Blueprinting woods is my way of ensuring you get EXACTLY what you pay for. These will help you play with confidence, to the best of your abilities! Keep reading to find out how I do it!
Blueprinting woods is, in my opinion, a smart way to build your longer clubs.
If you read my post about blueprinting irons, I also it shouldn't surprise you that I like to blueprint woods. Like the irons, I got this method from Joe Kwok, when I was... how to put it... rudderless when I was building clubs? He really helped improve my efficiency!
The problem is, there's more variance in the build time for woods compared to a set of irons.
I really prefer it if you fill out the online fitting form, but if you call me we can make that work, too. This will give me a very good idea on what to do.
If you look at the form, you can see there's a spot for swing speed. I'd prefer it if you had data from some form of launch monitor, but if you don't, the carry distance of your 7-iron will also work.
Step One: Pull Shaft if necessary (5-60 minutes)
Quite a wide variance in time, isn't it? That's the thing with graphite shafts, though: it could take a little bit of time, or it could take a lot.
I use a hydraulic puller, to ensure a clean and straight pull. With steel shafts, I'll use a butane torch to break the epoxy bond, but with woods, I'll switch to an electric heat gun.
The reason is, I don't want to damage the graphite fibers. I feel it's better to take my time and make sure the pull goes smoothly and cleanly than to make it quick and destroy the graphite shaft.
If you're having a new one installed, I still don't want to damage the old shaft... but if you're just having an adjustment to your old one, I definitely don't want to mess that up!
Once the shaft's out, I have to clean the epoxy residue off both the shaft tip and inside the hosel. I'll also throw the head on the scale to find out what the weight is, to start the swing weighting process.
Step Two: Spine and/or FLO the Shaft, if needed (10-15 minutes)
I don't know how you feel about spining and FLOing shafts, but here are Titleist's thoughts on it:
The Titleist Golf Club R&D group has conducted testing with tour and better players to compare performance between shafts that have been PURE'D and shafts that have not. We have never been able to see or measure any performance difference whatsoever. Therefore, we do not feel PURING adds any performance improvement or benefit.
Note that "PURING" and "FLOing" a shaft mean, in essence, the same thing: finding the Flat Line Oscillation (FLO... get it?) of a golf shaft; the orientation inside the head where it wiggles back and forth in a straight line.
Now, there are some that believe wholeheartedly in the process. That's fine... if it's something you want done, I'll be more than happy to make it happen for you. If you don't want it done, we'll skip it.
Step Three: Dry-Fit Head to Shaft and Check CPM's (15-45 minutes)
Here's another area where there can be a big swing in time.
Remember: just because it says "R" or "S" on it, doesn't mean it is. That means there could be some adjusting to the tip to make sure you're getting what you need.
If I have to make adjustments, I'll start with 1/4" cuts. You can always take more off... but you can't put any back! Once I find the correct CPM, it's on to the next step.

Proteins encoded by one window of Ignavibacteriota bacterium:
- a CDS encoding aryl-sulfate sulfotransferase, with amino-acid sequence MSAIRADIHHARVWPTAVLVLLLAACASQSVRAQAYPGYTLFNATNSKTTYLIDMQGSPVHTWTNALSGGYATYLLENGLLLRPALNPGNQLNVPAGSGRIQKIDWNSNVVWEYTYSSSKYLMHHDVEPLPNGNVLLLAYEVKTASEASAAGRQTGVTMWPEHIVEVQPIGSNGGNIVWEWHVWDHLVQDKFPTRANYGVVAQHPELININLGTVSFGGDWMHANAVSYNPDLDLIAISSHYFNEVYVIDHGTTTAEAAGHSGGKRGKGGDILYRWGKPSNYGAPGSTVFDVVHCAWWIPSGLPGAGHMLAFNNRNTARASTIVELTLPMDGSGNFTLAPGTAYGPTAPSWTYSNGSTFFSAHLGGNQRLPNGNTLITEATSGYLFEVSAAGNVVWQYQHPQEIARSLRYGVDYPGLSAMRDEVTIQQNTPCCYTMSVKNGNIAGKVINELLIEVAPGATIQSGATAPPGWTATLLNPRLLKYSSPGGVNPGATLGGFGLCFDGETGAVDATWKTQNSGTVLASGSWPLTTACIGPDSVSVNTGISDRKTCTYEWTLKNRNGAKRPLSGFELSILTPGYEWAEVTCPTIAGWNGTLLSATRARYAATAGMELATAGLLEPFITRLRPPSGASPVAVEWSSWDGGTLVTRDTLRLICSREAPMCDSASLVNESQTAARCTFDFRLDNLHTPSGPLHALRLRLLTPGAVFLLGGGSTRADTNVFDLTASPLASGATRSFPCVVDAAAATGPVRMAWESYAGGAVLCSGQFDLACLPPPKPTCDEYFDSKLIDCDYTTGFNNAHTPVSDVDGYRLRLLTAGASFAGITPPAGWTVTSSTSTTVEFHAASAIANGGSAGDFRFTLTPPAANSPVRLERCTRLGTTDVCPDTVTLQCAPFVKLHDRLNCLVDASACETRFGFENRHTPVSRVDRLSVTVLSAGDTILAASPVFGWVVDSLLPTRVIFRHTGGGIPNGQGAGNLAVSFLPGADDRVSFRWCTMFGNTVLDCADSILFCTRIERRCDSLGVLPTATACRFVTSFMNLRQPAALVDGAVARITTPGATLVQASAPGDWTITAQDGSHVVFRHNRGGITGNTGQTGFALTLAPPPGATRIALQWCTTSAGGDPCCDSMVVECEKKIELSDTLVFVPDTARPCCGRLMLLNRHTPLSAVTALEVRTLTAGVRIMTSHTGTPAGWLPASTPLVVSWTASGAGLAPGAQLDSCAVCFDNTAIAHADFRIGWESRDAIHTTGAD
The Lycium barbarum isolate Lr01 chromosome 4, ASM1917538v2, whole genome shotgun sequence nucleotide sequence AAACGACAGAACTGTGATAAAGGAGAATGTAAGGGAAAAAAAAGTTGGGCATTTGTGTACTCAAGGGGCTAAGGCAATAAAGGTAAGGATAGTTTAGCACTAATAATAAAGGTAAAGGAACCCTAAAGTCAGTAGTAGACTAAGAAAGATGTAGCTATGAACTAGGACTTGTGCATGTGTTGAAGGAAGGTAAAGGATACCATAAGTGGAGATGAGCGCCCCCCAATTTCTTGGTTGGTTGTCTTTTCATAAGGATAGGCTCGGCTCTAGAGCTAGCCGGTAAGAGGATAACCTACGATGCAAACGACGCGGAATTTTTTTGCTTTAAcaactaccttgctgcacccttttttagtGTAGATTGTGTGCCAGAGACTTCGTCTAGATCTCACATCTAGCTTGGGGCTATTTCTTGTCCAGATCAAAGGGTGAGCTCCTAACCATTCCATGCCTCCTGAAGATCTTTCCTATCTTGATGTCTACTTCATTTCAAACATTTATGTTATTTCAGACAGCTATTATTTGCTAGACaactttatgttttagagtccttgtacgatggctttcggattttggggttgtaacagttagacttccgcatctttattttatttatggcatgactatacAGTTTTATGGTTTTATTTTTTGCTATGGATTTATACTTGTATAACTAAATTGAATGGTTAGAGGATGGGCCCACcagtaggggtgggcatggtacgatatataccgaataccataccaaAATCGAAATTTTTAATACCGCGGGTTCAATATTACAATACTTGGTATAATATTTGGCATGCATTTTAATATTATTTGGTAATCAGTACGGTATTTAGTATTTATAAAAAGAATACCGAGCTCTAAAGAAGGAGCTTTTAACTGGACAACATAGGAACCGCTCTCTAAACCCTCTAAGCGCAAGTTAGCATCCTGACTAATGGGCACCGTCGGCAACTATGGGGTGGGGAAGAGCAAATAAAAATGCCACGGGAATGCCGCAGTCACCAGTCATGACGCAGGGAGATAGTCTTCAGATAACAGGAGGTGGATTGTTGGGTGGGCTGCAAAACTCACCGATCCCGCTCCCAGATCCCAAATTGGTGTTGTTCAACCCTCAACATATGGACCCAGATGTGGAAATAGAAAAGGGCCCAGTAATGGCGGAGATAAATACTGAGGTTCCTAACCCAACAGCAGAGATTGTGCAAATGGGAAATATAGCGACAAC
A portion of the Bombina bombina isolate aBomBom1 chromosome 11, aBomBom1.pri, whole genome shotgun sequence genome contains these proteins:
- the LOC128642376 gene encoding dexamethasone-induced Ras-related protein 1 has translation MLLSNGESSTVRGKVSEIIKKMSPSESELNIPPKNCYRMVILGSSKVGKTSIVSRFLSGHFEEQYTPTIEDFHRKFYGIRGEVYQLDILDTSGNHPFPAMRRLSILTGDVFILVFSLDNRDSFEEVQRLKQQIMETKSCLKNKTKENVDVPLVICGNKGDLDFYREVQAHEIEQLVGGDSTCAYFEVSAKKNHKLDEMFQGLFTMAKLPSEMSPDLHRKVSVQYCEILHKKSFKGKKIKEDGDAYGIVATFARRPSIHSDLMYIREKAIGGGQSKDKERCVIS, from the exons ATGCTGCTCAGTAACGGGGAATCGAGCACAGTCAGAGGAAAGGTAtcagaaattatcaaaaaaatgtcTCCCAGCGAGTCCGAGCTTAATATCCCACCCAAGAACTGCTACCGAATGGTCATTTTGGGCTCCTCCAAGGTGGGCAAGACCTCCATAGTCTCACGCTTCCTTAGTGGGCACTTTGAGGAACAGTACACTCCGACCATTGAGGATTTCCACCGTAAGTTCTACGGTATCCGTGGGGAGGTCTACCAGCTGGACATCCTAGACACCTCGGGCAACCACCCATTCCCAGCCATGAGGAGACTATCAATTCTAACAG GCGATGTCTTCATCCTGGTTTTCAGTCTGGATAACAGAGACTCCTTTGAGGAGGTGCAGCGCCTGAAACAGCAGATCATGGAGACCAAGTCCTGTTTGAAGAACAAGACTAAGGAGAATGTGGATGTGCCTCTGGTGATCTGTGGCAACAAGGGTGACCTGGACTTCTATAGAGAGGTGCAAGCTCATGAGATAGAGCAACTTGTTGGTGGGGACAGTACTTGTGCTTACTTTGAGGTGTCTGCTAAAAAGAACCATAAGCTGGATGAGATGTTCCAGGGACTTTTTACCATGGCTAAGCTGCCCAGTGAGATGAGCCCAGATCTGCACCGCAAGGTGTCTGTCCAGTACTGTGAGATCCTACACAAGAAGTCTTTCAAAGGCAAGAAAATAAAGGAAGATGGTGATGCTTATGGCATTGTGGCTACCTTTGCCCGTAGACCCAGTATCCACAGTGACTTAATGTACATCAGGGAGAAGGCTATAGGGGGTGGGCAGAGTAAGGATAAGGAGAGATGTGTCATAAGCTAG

Step Four: Calculating Swing Weight
I don't mind using tip pins in iron shafts, but I have to admit that I'm not fond of using them in woods. The reason? They have a thicker tip! Look at this:
What's wrong is, look at the "head" on those tip pins! That's like 1/4" of space that takes away from allowing the shaft to fully seat in the hosel!
Why is this like that? Sorry for ranting...
Anyway, that's why I get leery about adding pins for woods. If they had thinner "heads", sure! But using these... I'd rather use lead tape.
But this isn't about me. It's about you. Of course, if your club head has a weighting system built into it, I'd rather go that route. But if you're OK with tip pins, I'll do it.
Step Five: Install the Ferrule and Epoxy the Head to the Shaft (5-10 minutes)
The process for woods is a little different compared to irons. I'll install the ferrule if need be, mix the epoxy, and install the shaft into the head.
Now, if you have an adapter that doesn't require a ferrule (like what Puma uses), obviously that part is skipped.
Let's stop real quick and discuss what happens with graphite shafts and spining/FLOing. If you don't want the service, the shaft will be oriented so that the logo faces up (unless you request otherwise; some like it to face down). If you want your shaft spined/FLO'd, it's possible that the logo will point somewhere other than up, or the 12:00 position.
Some people are put off by that, so this is a trade-off you need to decide if it's "worth it" to you.
Speaking of adjustable-hosel drivers: I'll set the hosel in the head at the loft that's determined that's best for you first. The shaft will then be oriented in the hosel appropriately.
Now, there's a 24-hour wait...
Step Six: Turn and Clean the Ferrule (10-20 minutes)
Fine-grit sand paper is used to grind the ferrule, so its outside diameter matches the outside diameter of the hosel. After that, acetone is used to clean and polish the ferrule, to make it nice and shiny!
Step Seven: Install the grip (10-20 minutes)
Installing the grip is the last "production" step when I'm blueprinting woods. I make sure it's the correct size, or, if you want a split size, where the top hand (the one closest to the shaft) is larger than the bottom hand, this is when all that takes place.
I can install with air, if you like, or, the traditional method using double-sided tape and grip solvent.
Step Eight: Check and Double Check (10-20 minutes)
This final step involves Quality Control. Ensuring everything's where it's supposed to be, that it's the right size/length/diameter.